Letters to the Editor, April 18, 2017

PUBLISHED : Tuesday, 18 April, 2017, 4:08pm
UPDATED : Tuesday, 18 April, 2017, 4:08pm

Next year’s HK Sevens must recycle waste

I cannot have been the only Rugby Sevens fan to have noticed the bizarre contradiction on display at Hong Kong Stadium during the Sevens weekend.

There were no end of massive bins labelled trash in the concourse and being trundled round the infield. And of course there is no end of the rubbish we throw away, in view of the absence of any alternative approach on offer. And yet, on the wall close to the concession booth in the northwest area of the concourse, there were Environmental Protection Department banners encou­raging recycling.

Can Sevens organisers explain how we could have recycled anything? Or did they put up those posters to keep the department quiet? All in all, another clearly demonstrated example, but this time when more of the world was in town, of Hong Kong’s lack of consistency when it comes to waste reduction and recycling.

I call upon the Hong Kong Sevens to get its “green” act together, importantly, with its concessionaires in the future. This would enable us to do the right thing – reduce, reuse, recycle. This way, the Hong Kong Sevens could be the world’s best – at hosting a rugby sevens event, at community rugby promotion, but also at being socially responsible.

Jeremy Newton, Happy Valley

Top boxer an inspiration for many teens

Almost all Hongkongers know the name of boxer Rex Tso Sing-yu, who has risen to near the top of the super flyweight division and is the pride of the city.

I am not a big boxing fan, but I think Tso’s story can motivate many youngsters in Hong Kong.

When he started out, there was no display of the talent that has now taken him so far as a professional boxer.

He did not do that well in school. He did various jobs after leaving school, but none of them gave him any real feeling of ­satisfaction or a sense of accomplishment.

Eventually he went into the ring and started learning to box. Initially in the gym, coaches felt he had a lot of weaknesses as a young boxer and was easily distracted, for example, playing video games.

However, he gradually improved and was determined to pursue a career as a ­professional boxer.

He started to take boxing seriously, and adopted a tough training regime.

He has now won all 21 of his professional fights and I do not think it will be too long before he gets a chance to fight for a world title. His rise to stardom has raised a few eyebrows, but he clearly deserves his success.

Tso’s story is inspiring for young Hongkongers, especially those teenagers who may have lost their sense of direction.

Students who are struggling academically at school should not feel too despondent. There are other areas where they can excel and they should explore their potential talent.

They can then devote all their time and energy to ­nurturing and developing that talent.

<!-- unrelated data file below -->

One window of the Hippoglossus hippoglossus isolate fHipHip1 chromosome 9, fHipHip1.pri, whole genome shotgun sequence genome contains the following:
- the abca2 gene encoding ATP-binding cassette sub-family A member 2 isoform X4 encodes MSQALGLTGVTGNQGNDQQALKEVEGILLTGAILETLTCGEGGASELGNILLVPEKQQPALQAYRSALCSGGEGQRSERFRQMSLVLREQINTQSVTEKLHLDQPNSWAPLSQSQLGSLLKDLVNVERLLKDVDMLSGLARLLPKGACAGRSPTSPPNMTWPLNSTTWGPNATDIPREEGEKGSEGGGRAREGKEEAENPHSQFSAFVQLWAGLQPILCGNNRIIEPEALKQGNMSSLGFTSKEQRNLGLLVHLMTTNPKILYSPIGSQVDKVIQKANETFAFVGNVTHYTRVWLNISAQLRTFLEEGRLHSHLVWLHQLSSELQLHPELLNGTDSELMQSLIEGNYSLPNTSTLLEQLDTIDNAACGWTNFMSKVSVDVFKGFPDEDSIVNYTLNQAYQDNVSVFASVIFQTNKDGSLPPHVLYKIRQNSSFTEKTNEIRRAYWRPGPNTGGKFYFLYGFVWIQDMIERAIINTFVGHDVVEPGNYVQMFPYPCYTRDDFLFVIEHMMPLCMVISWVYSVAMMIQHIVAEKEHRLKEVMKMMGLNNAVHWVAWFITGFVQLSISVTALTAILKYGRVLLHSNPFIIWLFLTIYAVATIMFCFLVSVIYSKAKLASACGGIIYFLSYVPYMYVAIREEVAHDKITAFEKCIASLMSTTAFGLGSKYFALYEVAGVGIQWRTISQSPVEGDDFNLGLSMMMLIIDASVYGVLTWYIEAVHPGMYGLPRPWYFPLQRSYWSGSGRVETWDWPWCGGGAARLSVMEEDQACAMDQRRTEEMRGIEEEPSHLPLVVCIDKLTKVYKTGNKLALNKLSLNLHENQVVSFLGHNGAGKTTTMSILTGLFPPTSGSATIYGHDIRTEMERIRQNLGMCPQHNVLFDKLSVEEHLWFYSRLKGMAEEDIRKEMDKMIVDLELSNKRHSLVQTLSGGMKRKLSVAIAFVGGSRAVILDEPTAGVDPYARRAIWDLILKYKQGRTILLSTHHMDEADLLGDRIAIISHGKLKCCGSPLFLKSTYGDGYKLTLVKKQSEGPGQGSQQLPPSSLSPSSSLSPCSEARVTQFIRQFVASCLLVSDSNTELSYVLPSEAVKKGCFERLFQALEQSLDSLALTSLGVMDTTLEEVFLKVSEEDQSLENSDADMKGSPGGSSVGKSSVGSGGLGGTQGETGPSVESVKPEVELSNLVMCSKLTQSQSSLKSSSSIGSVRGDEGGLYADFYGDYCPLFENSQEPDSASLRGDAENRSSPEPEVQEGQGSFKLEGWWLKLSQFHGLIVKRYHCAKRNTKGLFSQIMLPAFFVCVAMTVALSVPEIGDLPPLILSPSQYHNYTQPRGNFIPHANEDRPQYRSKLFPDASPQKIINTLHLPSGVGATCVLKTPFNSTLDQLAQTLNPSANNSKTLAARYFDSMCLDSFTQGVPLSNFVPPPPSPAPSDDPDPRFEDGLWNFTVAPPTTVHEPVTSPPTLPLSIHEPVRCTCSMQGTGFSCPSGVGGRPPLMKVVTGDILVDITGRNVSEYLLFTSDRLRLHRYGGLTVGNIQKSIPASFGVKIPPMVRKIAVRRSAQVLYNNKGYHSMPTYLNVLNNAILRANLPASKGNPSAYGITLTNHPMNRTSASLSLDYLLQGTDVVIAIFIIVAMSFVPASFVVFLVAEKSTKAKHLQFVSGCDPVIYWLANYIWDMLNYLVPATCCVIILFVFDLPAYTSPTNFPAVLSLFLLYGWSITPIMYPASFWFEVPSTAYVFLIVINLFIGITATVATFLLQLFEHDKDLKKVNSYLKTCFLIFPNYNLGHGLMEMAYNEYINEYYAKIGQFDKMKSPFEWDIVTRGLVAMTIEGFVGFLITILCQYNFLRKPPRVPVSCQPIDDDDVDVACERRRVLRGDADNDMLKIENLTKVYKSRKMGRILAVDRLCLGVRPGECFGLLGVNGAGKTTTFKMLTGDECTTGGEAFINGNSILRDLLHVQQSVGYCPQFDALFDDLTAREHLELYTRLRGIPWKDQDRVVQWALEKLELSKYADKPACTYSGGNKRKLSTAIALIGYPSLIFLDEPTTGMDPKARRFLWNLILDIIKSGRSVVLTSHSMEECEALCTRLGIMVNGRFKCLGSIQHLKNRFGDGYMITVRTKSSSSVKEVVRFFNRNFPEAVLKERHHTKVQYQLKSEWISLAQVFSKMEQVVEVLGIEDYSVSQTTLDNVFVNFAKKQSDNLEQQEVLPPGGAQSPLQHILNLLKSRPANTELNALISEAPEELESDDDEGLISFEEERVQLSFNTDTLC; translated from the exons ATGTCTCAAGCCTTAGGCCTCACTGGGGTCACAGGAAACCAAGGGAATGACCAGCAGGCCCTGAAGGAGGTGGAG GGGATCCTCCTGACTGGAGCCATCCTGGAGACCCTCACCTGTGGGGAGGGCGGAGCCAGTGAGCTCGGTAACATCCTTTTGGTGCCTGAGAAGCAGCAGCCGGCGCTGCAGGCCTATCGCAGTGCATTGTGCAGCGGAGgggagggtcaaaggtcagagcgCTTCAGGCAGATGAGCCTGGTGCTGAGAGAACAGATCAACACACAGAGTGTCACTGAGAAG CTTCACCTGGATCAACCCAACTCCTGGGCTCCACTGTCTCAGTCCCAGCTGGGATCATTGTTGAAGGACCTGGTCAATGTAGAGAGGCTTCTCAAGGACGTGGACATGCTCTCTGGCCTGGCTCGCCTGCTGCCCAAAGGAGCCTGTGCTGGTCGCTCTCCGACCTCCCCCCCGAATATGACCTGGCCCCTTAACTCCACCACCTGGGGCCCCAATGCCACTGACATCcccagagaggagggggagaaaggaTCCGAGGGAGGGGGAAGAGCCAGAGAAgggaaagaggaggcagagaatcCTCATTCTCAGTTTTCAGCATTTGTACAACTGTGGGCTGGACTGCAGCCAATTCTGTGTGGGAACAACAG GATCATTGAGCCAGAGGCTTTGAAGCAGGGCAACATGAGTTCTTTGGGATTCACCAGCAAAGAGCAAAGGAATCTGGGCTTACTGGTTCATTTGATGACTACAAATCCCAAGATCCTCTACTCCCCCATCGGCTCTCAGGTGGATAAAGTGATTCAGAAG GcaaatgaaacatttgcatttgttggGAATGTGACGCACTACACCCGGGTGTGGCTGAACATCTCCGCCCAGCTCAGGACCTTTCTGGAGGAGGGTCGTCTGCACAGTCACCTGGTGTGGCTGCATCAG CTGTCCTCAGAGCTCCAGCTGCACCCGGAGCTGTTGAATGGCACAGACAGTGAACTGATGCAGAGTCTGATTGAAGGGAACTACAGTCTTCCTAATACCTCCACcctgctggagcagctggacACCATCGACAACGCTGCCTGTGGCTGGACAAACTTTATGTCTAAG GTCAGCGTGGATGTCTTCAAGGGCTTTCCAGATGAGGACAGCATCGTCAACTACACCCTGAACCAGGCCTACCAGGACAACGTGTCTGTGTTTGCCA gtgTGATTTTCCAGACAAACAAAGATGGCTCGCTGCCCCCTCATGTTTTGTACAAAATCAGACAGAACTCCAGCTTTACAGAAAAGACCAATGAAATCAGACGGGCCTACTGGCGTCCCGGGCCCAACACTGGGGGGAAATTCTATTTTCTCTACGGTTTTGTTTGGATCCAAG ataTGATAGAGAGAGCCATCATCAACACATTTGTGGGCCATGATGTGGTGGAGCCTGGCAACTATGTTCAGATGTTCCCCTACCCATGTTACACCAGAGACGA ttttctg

I am sure there are youngsters out there in Hong Kong who will fulfil their ­potential in the way that this boxing champion has done with this moving story of success.

Randy Lee, Ma On Shan

People should be wary of online fraud

Some victims of online dating scams in Hong Kong and abroad have lost substantial sums of money (“Love fraud results in losses of HK$95m”, April 15).

Not only is it devastating to be cheated in this way, but it can also have a serious psychological effect on victims as they feel betrayed.

Although the police issue warnings to be wary when communicating with people online who you have not even met, victims continue to make reports of being ripped off.

I do not know what it is about these scammers that enables them to wield such a strong influence online and make people trust them. Victims and those perpetrating the online scams have come in for criticism from ­various quarters.

Clearly, these online criminals are motivated by a desire to make easy money.

I think the authorities need to crack down on these online activities, especially if they are originating here and on the mainland. They must coordinate their activities so they can catch these people and bring them to justice.

The police also have to issue more warnings, reminding computer users to be careful when they are online.

Chloe Sze, Kwai Chung

Airline’s tough task restoring confidence

Chinese state media joined those condemning the incident where a man was dragged off a United Airlines flight in Chicago, because it was overbooked and the company wanted to make room for ­travelling airline staff.

The video showing the ­passenger screaming and bleeding, exposed the cruelty of security staff who dragged him off the aircraft. The People’s Daily said the airline had “trampled over customers’ rights and interests”.

Most internet users agreed with the newspaper.

Airlines are part of the service sector and they should always adopt a client-oriented approach. At no time should these companies get security staff on board to forcibly remove a passenger just because they are overbooked. When airlines act like this, it ­simply puts people off flying with them.

It must now try and restore public confidence and trust.

Shirley Yeung Suet-yi,Yau Yat Chuen